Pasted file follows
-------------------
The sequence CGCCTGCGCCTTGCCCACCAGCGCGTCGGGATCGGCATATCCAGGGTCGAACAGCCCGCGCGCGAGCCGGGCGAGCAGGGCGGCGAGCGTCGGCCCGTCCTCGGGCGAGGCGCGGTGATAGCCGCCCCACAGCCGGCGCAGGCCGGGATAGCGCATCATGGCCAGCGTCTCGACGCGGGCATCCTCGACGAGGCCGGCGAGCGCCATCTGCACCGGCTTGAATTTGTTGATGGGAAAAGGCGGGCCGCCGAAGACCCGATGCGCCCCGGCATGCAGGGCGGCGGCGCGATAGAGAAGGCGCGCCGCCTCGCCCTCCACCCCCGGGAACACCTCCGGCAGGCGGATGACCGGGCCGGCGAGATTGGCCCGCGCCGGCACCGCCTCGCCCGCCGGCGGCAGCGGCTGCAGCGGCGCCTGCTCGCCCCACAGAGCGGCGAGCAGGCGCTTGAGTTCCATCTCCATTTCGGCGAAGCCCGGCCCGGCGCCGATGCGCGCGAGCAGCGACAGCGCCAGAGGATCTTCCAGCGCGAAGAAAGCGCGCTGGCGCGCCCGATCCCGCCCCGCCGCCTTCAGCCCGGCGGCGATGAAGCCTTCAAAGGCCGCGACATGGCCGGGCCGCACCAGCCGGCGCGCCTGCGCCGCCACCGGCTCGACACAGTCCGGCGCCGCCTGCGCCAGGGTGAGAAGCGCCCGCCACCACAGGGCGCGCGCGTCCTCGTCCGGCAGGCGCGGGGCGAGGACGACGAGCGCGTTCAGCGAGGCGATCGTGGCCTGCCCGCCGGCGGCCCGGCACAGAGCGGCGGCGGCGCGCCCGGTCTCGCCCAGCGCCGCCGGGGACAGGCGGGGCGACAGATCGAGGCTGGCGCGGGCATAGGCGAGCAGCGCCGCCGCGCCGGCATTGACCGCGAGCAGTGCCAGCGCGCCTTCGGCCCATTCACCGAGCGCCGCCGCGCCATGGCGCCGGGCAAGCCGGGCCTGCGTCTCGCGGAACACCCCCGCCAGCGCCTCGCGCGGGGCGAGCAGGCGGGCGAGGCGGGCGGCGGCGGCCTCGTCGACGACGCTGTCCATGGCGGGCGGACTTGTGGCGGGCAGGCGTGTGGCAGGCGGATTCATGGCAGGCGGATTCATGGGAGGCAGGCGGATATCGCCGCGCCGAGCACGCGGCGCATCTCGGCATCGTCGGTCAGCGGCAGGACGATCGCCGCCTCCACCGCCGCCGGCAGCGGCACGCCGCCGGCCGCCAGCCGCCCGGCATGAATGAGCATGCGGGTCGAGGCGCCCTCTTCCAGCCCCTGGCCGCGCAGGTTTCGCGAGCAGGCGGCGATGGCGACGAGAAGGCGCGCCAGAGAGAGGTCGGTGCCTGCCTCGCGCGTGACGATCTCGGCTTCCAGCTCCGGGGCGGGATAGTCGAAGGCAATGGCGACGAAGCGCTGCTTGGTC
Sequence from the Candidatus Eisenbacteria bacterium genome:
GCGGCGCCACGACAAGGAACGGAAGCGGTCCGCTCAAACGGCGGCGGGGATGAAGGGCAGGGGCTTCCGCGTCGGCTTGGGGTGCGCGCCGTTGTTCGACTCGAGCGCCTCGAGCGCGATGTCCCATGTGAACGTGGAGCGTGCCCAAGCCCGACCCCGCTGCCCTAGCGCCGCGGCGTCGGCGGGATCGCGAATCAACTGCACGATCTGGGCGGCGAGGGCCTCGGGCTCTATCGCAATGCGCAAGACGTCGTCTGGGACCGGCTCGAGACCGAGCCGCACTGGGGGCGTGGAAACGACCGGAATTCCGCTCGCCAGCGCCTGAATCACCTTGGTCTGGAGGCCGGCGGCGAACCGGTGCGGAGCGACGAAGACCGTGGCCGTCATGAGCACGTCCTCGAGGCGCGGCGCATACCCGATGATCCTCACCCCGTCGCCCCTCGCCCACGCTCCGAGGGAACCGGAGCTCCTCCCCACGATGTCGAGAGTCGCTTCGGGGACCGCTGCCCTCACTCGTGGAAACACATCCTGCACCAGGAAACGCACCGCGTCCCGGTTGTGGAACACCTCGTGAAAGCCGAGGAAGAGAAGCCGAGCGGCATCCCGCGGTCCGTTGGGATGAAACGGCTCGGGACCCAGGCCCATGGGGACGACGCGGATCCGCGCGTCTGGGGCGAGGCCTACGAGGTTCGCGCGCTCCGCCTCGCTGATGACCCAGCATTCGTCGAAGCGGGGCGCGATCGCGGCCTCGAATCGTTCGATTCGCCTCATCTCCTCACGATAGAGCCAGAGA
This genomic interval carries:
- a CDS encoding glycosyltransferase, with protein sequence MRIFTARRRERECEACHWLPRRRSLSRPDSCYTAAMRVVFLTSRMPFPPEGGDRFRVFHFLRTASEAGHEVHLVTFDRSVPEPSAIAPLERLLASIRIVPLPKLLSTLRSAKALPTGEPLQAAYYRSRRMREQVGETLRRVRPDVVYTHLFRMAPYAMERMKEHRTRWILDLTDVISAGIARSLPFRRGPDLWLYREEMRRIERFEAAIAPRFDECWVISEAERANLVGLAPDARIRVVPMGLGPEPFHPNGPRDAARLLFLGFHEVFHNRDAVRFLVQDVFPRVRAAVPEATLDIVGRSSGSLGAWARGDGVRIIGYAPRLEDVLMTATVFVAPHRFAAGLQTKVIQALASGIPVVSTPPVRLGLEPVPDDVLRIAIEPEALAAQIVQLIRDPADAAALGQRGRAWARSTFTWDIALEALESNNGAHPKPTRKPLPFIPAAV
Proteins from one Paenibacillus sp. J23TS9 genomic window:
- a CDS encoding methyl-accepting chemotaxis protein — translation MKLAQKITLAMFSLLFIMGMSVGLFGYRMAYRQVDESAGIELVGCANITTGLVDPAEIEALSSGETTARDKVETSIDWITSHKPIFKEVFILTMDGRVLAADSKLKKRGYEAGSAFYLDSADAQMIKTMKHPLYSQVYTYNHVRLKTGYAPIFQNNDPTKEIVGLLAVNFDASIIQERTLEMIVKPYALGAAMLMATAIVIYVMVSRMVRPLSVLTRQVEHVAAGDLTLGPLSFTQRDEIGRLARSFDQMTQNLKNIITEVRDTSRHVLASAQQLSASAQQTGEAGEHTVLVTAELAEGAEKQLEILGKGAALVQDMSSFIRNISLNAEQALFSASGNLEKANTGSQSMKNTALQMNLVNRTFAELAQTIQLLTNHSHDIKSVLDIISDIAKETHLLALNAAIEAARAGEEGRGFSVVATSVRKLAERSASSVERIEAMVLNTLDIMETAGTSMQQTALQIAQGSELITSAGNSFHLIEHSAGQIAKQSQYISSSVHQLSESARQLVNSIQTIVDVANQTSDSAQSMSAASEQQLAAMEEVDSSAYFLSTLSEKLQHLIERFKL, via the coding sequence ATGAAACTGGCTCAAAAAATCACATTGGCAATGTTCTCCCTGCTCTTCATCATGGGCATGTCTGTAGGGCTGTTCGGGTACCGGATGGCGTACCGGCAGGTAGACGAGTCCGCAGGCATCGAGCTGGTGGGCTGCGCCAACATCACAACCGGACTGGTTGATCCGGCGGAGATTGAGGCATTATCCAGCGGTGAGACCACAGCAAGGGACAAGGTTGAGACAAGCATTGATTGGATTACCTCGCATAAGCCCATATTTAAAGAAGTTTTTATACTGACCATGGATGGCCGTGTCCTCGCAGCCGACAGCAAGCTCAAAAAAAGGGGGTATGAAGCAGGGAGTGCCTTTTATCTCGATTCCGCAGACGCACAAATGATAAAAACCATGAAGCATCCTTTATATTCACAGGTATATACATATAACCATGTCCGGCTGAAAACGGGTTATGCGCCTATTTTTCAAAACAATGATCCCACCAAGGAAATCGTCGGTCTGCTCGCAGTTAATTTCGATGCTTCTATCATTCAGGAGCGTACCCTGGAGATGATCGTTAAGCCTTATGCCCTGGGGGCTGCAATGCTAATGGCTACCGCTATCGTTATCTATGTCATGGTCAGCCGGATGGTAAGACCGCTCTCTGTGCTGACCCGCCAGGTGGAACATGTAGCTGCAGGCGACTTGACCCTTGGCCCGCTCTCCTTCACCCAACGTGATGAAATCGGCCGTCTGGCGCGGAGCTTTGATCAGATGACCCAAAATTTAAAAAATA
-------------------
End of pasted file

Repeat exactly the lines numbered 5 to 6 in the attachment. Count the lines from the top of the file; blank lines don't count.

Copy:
- a CDS encoding glycosyltransferase, with protein sequence MRIFTARRRERECEACHWLPRRRSLSRPDSCYTAAMRVVFLTSRMPFPPEGGDRFRVFHFLRTASEAGHEVHLVTFDRSVPEPSAIAPLERLLASIRIVPLPKLLSTLRSAKALPTGEPLQAAYYRSRRMREQVGETLRRVRPDVVYTHLFRMAPYAMERMKEHRTRWILDLTDVISAGIARSLPFRRGPDLWLYREEMRRIERFEAAIAPRFDECWVISEAERANLVGLAPDARIRVVPMGLGPEPFHPNGPRDAARLLFLGFHEVFHNRDAVRFLVQDVFPRVRAAVPEATLDIVGRSSGSLGAWARGDGVRIIGYAPRLEDVLMTATVFVAPHRFAAGLQTKVIQALASGIPVVSTPPVRLGLEPVPDDVLRIAIEPEALAAQIVQLIRDPADAAALGQRGRAWARSTFTWDIALEALESNNGAHPKPTRKPLPFIPAAV
Proteins from one Paenibacillus sp. J23TS9 genomic window: